Co-op asks for input on expansion

 MIDDLEBURY — A decade after its latest and most ambitious expansion to date, Middlebury Natural Foods Co-op (MNFC) officials will spend this year engaged in a long-range planning process to determine how the store might further grow in response to a steady demand for additional space and products.
It was in 2004 that MNFC built its 8,900-square-foot store at 9 Washington St. That project doubled the co-op’s retail space to a total of 6,000 square feet. The store had built a solid following in smaller, rented quarters at 1 Washington St.
While some of the MNFC’s owner-members had trepidations about the business’s 2004 expansion plan, the expansion turned out to be warranted. Pre-expansion, the MNFC was recording around $4 million in annual sales. The co-op is now doing approximately $12 million in business each year and has a very faithful member-owner base of 4,200 households in, and outside of, Addison County.
The co-op currently employs 65 full- and part-time workers. Storage space and “elbow room” are increasingly in short supply, according to Glenn Lower, general manager of the MNFC.
“We’d love to have a little more space,” Lower said on Monday.
The MNFC has throughout the years successfully expanded its Washington Street footprint as small pieces of property have become available. This paved the way for the 2004 expansion and related parking area behind it, acquired from former Middlebury Inn owner Frank Emanuel. Most recently, the co-op purchased the Addison County Automotive Inc. property near the intersection of Washington Street and Court Square. This real estate further opens up potential growth options for the MNFC on Washington Street, a downtown location that a majority of co-op members have touted through surveys as a good place for the business to stay.
“Immediately, people asked, ‘When are you going to expand?’” Lower said of the reaction to the co-op’s latest property purchase. “But we don’t want to jump to the conclusion that you should always try to get bigger.”
With that in mind, co-op officials are organizing a series of meetings to get feedback from area residents on how the co-op should respond to the increasing demand for its products and services. Co-op members have since late February been convening “conversation groups” in several Addison County towns and Brandon to take stock in the MNFC’s future. Those conversation sessions will conclude on May 3, whereupon co-op officials will use that public feedback to draft a long-term plan for the business by August. The co-op will share the draft plan with its members from September to November and ask the simple question: “Did we get it right?”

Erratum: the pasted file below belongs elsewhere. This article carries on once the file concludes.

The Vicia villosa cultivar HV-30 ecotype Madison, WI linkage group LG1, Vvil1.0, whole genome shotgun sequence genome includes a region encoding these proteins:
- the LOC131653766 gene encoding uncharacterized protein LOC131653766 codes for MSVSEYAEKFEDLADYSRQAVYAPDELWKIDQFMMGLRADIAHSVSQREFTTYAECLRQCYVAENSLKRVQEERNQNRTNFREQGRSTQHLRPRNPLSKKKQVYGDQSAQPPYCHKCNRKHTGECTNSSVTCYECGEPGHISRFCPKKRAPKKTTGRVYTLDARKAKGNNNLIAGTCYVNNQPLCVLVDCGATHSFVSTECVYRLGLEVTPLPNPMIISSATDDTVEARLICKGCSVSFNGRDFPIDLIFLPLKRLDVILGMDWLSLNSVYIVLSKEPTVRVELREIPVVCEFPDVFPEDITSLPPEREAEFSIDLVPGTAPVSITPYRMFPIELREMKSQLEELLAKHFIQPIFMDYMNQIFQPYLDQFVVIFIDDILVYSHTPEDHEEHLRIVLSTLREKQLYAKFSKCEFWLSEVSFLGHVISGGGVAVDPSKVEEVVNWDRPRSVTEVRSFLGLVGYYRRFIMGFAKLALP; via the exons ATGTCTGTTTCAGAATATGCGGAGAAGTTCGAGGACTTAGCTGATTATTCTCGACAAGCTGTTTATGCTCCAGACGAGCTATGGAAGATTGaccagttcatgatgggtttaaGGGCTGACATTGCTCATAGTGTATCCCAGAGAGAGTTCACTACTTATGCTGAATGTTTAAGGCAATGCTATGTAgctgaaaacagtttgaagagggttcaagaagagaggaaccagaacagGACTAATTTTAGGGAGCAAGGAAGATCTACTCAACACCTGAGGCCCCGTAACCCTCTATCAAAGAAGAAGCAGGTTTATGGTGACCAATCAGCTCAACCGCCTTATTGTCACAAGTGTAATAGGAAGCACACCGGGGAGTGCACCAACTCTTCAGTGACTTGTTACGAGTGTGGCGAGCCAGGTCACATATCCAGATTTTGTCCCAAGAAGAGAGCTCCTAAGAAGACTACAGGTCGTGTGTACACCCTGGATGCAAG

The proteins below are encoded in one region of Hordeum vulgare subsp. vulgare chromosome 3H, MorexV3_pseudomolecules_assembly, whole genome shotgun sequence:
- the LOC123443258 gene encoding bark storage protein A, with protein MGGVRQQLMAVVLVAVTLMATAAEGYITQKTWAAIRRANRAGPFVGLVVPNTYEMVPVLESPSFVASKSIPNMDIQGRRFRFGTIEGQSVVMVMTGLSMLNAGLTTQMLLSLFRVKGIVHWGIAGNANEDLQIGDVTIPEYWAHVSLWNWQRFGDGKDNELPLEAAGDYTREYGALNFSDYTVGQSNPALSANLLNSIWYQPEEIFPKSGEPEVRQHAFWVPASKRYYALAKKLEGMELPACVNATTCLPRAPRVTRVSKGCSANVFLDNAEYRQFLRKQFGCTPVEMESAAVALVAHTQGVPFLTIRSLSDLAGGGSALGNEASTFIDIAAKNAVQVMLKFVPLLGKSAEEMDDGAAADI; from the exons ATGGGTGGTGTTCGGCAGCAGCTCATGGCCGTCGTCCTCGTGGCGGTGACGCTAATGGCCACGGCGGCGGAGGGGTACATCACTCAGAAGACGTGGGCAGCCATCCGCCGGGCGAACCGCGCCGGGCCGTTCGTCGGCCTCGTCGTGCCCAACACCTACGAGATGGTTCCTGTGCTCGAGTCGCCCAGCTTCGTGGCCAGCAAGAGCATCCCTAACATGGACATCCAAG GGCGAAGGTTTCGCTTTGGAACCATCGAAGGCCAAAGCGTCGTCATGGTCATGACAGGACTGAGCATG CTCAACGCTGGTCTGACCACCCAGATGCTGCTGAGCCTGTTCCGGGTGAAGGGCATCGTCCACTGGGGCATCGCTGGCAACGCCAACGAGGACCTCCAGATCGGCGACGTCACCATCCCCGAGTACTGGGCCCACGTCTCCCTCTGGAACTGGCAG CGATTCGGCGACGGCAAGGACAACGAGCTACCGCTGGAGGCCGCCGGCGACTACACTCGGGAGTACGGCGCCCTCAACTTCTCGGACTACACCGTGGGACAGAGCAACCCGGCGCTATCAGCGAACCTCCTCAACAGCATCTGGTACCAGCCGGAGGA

Some of the points raised at recent conversation group meetings include:
•  “I’m happy with the current variety and product selection. I hope that in the process of expansion, we don’t start to look like a supermarket. Keep the small store charm and character.”
•  “The deli and cafe area need to be re-worked. They clog up and create shopper congestion. Especially in the cash register area.”
•  “An endless product selection is unnecessary. We don’t need to have everything. Select items that meet our buying criteria, align with our ends, and can’t be found elsewhere.”
•  “If we choose to expand, be aware of the tendency to fill space in aisles with displays … We need a better balance between space and demand for products.”
•  “Growth isn’t essential to the co-op’s mission, but I’d rather see the co-op grow than to see Hannaford’s grow.”
•  “Consider a redesign from within our existing space instead of expansion. Is there a way to reorganize it to make workspace and shopper flow more efficient?”
•  “I’m concerned that we are caught in a cycle of endless expansion. Where does this stop? Let’s put measures in place now that will prevent the need to expand again soon.”
•  “Analyze our membership in terms of location demographics of our shoppers and consider developing a package that would allow interested areas of growth to have a satellite store.”
•  “The west side of the store needs more workspace, storage space, and delivery space.”
Comments from the co-op’s conversations groups can be found at co-opconversations.blogspot.com/.
Co-op officials have also released a list of “challenges” related to the current building, including a lack of room for bulk items and inventory; a shortage of bathrooms; customer congestion at peak shopping times near the check-out lines and in narrow shopping aisles; a lack of seating in the café; and a lack of space for education classes, particularly cooking classes.
Lower, like his colleagues, is curious to see where the community discussion will lead the co-op. It could lead to anything from a few changes to the possible creation of new co-ops in other nearby towns, officials noted.
“I’m open to all different kinds of ideas,” Lower said.
Reporter John Flowers is at [email protected].

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